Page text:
The 34-year-old defenseman signed with the Oilers as a free agent July 5, and made his first visit to Edmonton as a member of the team he grew up watching Tuesday when he met young players and signed autographs during the Oilers Hockey School.
Two decades earlier, Ference was like those kids seeking autographs -- he mowed Oilers forward Petr Klima's lawn in exchange for being able to visit team practices.
"[Klima] was my neighbor and I took care of his lawn when he was gone for the summer," Ference told the Oilers' website, recalling his childhood growing up in Sherwood Park, Alberta. "My payment was getting to go to practices. I got to meet a ton of guys … It was a pretty neat experience for a kid to have with a guy like that."
Ference went on to play four seasons of junior hockey with the Portland Winterhawks in the Western Hockey League. He made his NHL debut with the Pittsburgh Penguins in 1999-2000 and played with the Calgary Flames and Boston Bruins before signing a four-year deal with his hometown team.
"I grew up in Sherwood Park and my parents had Oilers season tickets, so I got to see the glory years and the Cup wins," said Ference, who has played 760 NHL regular-season games and another 120 in the Stanley Cup Playoffs. "There's a lot of history here, so it's great to come back to familiar surroundings."
Ference, who was a member of the Bruins' Stanley Cup-winning team in 2011, will keep his No. 21 with the Oilers. It's the same number that was worn by Randy Gregg, a defenseman who was a member of Edmonton's five championship teams from 1984-90 before becoming a doctor of sports medicine.
"It was really impressive to me, somebody who was able to concentrate on something outside of hockey and still be such a great hockey player," Ference said of Gregg. "I always looked up to him. In terms of being a role model off the ice, he's probably one of the best."
Ference currently is the second-oldest member of the Oilers, behind 37-year-old Ryan Smyth, and he realizes that his experience and leadership skills are important to a young team that includes Taylor Hall, Ryan Nugent-Hopkins and Nail Yakupov, the first players selected in the 2010, 2011 and 2012 NHL drafts, respectively. The Oilers are trying to break a playoff drought that extends to 2006, when they got to Game 7 of the Stanley Cup Final against the Carolina Hurricanes.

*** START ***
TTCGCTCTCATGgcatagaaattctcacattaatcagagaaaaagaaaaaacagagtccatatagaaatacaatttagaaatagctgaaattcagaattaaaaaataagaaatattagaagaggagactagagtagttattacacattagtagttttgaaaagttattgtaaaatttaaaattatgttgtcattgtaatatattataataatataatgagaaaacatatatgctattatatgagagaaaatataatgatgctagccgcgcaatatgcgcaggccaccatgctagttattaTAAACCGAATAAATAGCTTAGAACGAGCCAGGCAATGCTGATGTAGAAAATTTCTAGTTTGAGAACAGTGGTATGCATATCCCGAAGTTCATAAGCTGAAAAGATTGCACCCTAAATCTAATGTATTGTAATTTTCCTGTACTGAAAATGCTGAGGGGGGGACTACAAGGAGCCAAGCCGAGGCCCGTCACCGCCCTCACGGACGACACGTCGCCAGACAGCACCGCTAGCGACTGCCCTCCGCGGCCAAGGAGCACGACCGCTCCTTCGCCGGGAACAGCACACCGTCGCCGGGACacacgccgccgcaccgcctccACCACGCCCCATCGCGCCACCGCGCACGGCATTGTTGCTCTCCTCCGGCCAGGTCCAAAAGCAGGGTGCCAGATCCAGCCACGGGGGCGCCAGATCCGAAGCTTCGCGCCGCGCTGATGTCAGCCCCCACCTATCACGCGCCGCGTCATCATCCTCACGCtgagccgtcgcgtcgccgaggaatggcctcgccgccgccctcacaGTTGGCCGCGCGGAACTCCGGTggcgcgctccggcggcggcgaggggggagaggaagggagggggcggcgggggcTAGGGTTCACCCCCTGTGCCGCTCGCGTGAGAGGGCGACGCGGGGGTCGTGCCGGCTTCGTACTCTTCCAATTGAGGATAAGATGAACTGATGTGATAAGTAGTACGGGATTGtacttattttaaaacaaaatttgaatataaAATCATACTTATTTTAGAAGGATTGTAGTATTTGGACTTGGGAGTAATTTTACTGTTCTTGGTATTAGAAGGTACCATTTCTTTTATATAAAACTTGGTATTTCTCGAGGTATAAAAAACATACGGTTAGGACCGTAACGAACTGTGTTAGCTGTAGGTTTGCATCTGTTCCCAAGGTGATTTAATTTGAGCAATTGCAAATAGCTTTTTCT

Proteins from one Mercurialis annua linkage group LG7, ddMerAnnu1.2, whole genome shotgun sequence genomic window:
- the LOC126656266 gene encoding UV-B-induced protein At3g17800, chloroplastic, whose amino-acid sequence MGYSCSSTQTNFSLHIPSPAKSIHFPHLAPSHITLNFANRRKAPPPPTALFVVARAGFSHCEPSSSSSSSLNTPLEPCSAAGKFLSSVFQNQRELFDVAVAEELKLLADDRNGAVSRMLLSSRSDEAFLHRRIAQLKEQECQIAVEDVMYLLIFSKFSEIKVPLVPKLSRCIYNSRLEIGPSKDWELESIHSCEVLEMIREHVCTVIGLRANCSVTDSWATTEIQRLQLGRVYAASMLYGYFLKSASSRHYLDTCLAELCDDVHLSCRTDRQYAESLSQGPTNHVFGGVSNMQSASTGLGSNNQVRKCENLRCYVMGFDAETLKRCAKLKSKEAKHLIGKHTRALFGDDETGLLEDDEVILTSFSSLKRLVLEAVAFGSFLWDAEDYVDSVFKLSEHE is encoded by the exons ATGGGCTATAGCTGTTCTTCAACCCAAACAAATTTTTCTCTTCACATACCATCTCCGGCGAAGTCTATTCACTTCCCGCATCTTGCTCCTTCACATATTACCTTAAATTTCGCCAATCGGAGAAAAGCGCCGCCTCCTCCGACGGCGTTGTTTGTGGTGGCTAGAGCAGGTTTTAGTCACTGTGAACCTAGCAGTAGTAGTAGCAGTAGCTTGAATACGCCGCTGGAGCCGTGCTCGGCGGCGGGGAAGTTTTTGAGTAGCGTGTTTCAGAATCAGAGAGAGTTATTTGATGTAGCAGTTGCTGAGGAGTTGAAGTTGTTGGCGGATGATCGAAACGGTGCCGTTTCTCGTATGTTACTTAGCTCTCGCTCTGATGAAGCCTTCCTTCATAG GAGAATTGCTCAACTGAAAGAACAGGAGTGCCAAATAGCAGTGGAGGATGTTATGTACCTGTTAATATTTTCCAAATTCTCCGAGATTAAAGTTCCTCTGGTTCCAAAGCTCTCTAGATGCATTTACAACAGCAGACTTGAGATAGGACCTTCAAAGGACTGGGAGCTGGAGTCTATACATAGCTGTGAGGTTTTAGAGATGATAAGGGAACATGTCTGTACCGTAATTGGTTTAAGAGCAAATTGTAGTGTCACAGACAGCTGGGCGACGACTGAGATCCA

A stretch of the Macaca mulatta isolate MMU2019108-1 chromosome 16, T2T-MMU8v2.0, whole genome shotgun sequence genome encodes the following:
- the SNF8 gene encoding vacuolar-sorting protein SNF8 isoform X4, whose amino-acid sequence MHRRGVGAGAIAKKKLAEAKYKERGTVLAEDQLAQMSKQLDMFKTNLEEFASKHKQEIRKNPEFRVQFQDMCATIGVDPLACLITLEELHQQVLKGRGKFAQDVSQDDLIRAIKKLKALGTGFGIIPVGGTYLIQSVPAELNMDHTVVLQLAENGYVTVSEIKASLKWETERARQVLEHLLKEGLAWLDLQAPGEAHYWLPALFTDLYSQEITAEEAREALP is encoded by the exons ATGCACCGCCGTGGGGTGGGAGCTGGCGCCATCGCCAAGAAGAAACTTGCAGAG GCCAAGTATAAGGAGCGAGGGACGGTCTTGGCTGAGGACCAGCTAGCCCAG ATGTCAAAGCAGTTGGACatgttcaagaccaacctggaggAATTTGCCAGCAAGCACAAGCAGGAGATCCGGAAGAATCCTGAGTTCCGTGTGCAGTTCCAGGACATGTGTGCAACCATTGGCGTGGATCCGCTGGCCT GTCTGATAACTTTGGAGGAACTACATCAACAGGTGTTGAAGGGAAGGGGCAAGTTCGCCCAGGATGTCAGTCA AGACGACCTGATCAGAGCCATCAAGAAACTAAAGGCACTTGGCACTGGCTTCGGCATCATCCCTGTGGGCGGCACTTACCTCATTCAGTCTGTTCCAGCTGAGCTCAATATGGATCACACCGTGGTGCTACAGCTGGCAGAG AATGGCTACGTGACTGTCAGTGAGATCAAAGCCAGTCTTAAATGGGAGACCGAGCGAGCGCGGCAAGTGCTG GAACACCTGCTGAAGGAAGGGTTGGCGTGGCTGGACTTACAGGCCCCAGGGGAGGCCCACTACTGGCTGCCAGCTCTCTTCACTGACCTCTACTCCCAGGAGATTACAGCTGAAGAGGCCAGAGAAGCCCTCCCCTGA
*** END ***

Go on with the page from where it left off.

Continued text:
Ference was a member of the 2006-07 Boston team that finished last in the Northeast Division for the second straight year. Four years later, the Bruins won their first Stanley Cup since 1972. He hopes to be part of a similar growth pattern on a young, talented team in Edmonton.
"Everybody now talks about Boston as so mature and battle-tested with all the playoff experience," he said. "But when I went there, it was a bunch of guys with no playoff experience and a team that hadn't been in the playoffs for a number of years. You realize how to build on potential and how the tide can turn fairly quickly.
"You look at [the Oilers] and how close the team is to getting over that hump. It's exciting. To see potential turn into reality is something I want to be a part of, especially in a city like this that cares so much."
Before signing with the Oilers, Ference had the opportunity to speak with new coach Dallas Eakins and liked what he heard.
"I think he's going to be demanding, and I think he's going to hold guys accountable," Ference said of Eakins, who was hired after coaching the Toronto Marlies of the American Hockey League for four seasons. "He expects professionalism, and that creates success. As a player, you don't want a coach who's just going to be a nice guy. There might be tough days here and there where you're the one being called out or held accountable, but that's the way it should be. We're here to win and create a culture of success, and that's the way to go about it."